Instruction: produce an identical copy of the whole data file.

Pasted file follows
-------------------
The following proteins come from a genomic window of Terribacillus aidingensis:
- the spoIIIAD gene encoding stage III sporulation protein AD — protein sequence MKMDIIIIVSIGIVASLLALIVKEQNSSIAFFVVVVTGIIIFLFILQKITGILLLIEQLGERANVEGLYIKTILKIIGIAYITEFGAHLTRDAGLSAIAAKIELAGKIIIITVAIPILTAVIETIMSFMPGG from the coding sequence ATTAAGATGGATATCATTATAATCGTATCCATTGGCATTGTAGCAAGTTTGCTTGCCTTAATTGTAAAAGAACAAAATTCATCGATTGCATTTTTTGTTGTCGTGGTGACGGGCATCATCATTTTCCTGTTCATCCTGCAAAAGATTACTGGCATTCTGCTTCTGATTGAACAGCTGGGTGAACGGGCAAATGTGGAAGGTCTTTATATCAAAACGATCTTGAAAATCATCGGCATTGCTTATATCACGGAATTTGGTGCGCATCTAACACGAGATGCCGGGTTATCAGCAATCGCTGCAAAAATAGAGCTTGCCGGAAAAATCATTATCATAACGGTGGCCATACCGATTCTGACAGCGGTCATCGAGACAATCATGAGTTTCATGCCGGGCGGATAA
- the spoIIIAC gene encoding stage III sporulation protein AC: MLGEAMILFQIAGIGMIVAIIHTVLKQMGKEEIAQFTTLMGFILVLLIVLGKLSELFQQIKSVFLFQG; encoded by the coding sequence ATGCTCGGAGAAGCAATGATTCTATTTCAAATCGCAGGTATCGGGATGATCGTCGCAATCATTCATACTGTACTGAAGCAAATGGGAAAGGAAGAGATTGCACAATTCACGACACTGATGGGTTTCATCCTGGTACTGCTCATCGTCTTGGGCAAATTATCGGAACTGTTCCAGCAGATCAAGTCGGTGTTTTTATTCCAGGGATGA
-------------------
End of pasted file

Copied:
The following proteins come from a genomic window of Terribacillus aidingensis:
- the spoIIIAD gene encoding stage III sporulation protein AD — protein sequence MKMDIIIIVSIGIVASLLALIVKEQNSSIAFFVVVVTGIIIFLFILQKITGILLLIEQLGERANVEGLYIKTILKIIGIAYITEFGAHLTRDAGLSAIAAKIELAGKIIIITVAIPILTAVIETIMSFMPGG from the coding sequence ATTAAGATGGATATCATTATAATCGTATCCATTGGCATTGTAGCAAGTTTGCTTGCCTTAATTGTAAAAGAACAAAATTCATCGATTGCATTTTTTGTTGTCGTGGTGACGGGCATCATCATTTTCCTGTTCATCCTGCAAAAGATTACTGGCATTCTGCTTCTGATTGAACAGCTGGGTGAACGGGCAAATGTGGAAGGTCTTTATATCAAAACGATCTTGAAAATCATCGGCATTGCTTATATCACGGAATTTGGTGCGCATCTAACACGAGATGCCGGGTTATCAGCAATCGCTGCAAAAATAGAGCTTGCCGGAAAAATCATTATCATAACGGTGGCCATACCGATTCTGACAGCGGTCATCGAGACAATCATGAGTTTCATGCCGGGCGGATAA
- the spoIIIAC gene encoding stage III sporulation protein AC: MLGEAMILFQIAGIGMIVAIIHTVLKQMGKEEIAQFTTLMGFILVLLIVLGKLSELFQQIKSVFLFQG; encoded by the coding sequence ATGCTCGGAGAAGCAATGATTCTATTTCAAATCGCAGGTATCGGGATGATCGTCGCAATCATTCATACTGTACTGAAGCAAATGGGAAAGGAAGAGATTGCACAATTCACGACACTGATGGGTTTCATCCTGGTACTGCTCATCGTCTTGGGCAAATTATCGGAACTGTTCCAGCAGATCAAGTCGGTGTTTTTATTCCAGGGATGA